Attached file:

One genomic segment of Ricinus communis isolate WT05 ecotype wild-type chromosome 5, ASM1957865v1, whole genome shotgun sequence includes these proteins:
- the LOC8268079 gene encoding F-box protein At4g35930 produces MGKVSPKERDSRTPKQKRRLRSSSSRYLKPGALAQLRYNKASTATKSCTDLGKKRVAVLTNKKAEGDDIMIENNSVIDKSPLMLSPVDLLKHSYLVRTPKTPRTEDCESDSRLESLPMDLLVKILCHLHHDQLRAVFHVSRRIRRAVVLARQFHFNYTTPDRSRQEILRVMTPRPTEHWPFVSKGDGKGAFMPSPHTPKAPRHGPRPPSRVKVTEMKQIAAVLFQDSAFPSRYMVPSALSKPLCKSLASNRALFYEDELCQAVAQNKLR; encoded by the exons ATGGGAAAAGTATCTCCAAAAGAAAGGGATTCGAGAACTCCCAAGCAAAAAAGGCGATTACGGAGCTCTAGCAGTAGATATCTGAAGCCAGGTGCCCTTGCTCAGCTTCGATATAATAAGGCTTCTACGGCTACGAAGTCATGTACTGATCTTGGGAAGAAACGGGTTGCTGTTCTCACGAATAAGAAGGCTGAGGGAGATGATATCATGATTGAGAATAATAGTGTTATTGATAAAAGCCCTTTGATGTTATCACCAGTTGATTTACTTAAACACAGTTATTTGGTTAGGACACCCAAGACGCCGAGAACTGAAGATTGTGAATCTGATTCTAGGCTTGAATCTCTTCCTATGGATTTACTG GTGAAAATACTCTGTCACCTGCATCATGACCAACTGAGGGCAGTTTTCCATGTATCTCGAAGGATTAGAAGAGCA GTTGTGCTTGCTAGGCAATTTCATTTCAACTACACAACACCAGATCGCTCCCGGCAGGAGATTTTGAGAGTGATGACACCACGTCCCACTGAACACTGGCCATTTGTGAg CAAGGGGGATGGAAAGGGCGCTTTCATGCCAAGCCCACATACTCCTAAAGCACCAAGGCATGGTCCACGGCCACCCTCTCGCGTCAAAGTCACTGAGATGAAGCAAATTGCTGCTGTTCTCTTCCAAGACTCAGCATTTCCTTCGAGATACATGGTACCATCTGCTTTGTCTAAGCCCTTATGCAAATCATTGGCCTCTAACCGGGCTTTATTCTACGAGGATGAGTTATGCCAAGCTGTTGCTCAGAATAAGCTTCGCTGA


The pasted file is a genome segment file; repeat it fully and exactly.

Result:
One genomic segment of Ricinus communis isolate WT05 ecotype wild-type chromosome 5, ASM1957865v1, whole genome shotgun sequence includes these proteins:
- the LOC8268079 gene encoding F-box protein At4g35930 produces MGKVSPKERDSRTPKQKRRLRSSSSRYLKPGALAQLRYNKASTATKSCTDLGKKRVAVLTNKKAEGDDIMIENNSVIDKSPLMLSPVDLLKHSYLVRTPKTPRTEDCESDSRLESLPMDLLVKILCHLHHDQLRAVFHVSRRIRRAVVLARQFHFNYTTPDRSRQEILRVMTPRPTEHWPFVSKGDGKGAFMPSPHTPKAPRHGPRPPSRVKVTEMKQIAAVLFQDSAFPSRYMVPSALSKPLCKSLASNRALFYEDELCQAVAQNKLR; encoded by the exons ATGGGAAAAGTATCTCCAAAAGAAAGGGATTCGAGAACTCCCAAGCAAAAAAGGCGATTACGGAGCTCTAGCAGTAGATATCTGAAGCCAGGTGCCCTTGCTCAGCTTCGATATAATAAGGCTTCTACGGCTACGAAGTCATGTACTGATCTTGGGAAGAAACGGGTTGCTGTTCTCACGAATAAGAAGGCTGAGGGAGATGATATCATGATTGAGAATAATAGTGTTATTGATAAAAGCCCTTTGATGTTATCACCAGTTGATTTACTTAAACACAGTTATTTGGTTAGGACACCCAAGACGCCGAGAACTGAAGATTGTGAATCTGATTCTAGGCTTGAATCTCTTCCTATGGATTTACTG GTGAAAATACTCTGTCACCTGCATCATGACCAACTGAGGGCAGTTTTCCATGTATCTCGAAGGATTAGAAGAGCA GTTGTGCTTGCTAGGCAATTTCATTTCAACTACACAACACCAGATCGCTCCCGGCAGGAGATTTTGAGAGTGATGACACCACGTCCCACTGAACACTGGCCATTTGTGAg CAAGGGGGATGGAAAGGGCGCTTTCATGCCAAGCCCACATACTCCTAAAGCACCAAGGCATGGTCCACGGCCACCCTCTCGCGTCAAAGTCACTGAGATGAAGCAAATTGCTGCTGTTCTCTTCCAAGACTCAGCATTTCCTTCGAGATACATGGTACCATCTGCTTTGTCTAAGCCCTTATGCAAATCATTGGCCTCTAACCGGGCTTTATTCTACGAGGATGAGTTATGCCAAGCTGTTGCTCAGAATAAGCTTCGCTGA